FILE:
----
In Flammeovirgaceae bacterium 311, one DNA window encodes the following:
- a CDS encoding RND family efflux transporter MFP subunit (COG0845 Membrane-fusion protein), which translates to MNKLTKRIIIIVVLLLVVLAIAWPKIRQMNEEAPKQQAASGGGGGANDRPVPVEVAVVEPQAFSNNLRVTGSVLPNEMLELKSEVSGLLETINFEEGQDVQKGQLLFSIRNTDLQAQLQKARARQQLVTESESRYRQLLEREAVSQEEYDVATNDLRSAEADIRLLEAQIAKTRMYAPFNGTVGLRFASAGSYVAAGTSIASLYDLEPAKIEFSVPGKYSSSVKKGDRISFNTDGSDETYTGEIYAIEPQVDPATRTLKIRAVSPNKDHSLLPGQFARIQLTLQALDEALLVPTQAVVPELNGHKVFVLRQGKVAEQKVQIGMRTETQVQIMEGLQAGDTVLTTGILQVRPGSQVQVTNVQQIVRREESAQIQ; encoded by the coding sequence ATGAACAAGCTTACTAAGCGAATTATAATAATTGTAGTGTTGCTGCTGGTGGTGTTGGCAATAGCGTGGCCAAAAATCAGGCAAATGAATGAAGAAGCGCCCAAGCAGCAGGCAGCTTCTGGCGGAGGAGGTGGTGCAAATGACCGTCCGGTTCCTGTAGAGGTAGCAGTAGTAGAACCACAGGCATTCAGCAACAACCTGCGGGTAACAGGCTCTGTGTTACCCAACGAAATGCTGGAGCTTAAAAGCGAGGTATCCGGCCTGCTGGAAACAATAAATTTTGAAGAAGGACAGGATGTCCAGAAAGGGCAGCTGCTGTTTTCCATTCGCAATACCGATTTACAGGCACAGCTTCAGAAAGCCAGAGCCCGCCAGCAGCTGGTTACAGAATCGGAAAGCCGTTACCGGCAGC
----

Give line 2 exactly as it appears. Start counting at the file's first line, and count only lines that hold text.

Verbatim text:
- a CDS encoding RND family efflux transporter MFP subunit (COG0845 Membrane-fusion protein), which translates to MNKLTKRIIIIVVLLLVVLAIAWPKIRQMNEEAPKQQAASGGGGGANDRPVPVEVAVVEPQAFSNNLRVTGSVLPNEMLELKSEVSGLLETINFEEGQDVQKGQLLFSIRNTDLQAQLQKARARQQLVTESESRYRQLLEREAVSQEEYDVATNDLRSAEADIRLLEAQIAKTRMYAPFNGTVGLRFASAGSYVAAGTSIASLYDLEPAKIEFSVPGKYSSSVKKGDRISFNTDGSDETYTGEIYAIEPQVDPATRTLKIRAVSPNKDHSLLPGQFARIQLTLQALDEALLVPTQAVVPELNGHKVFVLRQGKVAEQKVQIGMRTETQVQIMEGLQAGDTVLTTGILQVRPGSQVQVTNVQQIVRREESAQIQ; encoded by the coding sequence ATGAACAAGCTTACTAAGCGAATTATAATAATTGTAGTGTTGCTGCTGGTGGTGTTGGCAATAGCGTGGCCAAAAATCAGGCAAATGAATGAAGAAGCGCCCAAGCAGCAGGCAGCTTCTGGCGGAGGAGGTGGTGCAAATGACCGTCCGGTTCCTGTAGAGGTAGCAGTAGTAGAACCACAGGCATTCAGCAACAACCTGCGGGTAACAGGCTCTGTGTTACCCAACGAAATGCTGGAGCTTAAAAGCGAGGTATCCGGCCTGCTGGAAACAATAAATTTTGAAGAAGGACAGGATGTCCAGAAAGGGCAGCTGCTGTTTTCCATTCGCAATACCGATTTACAGGCACAGCTTCAGAAAGCCAGAGCCCGCCAGCAGCTGGTTACAGAATCGGAAAGCCGTTACCGGCAGC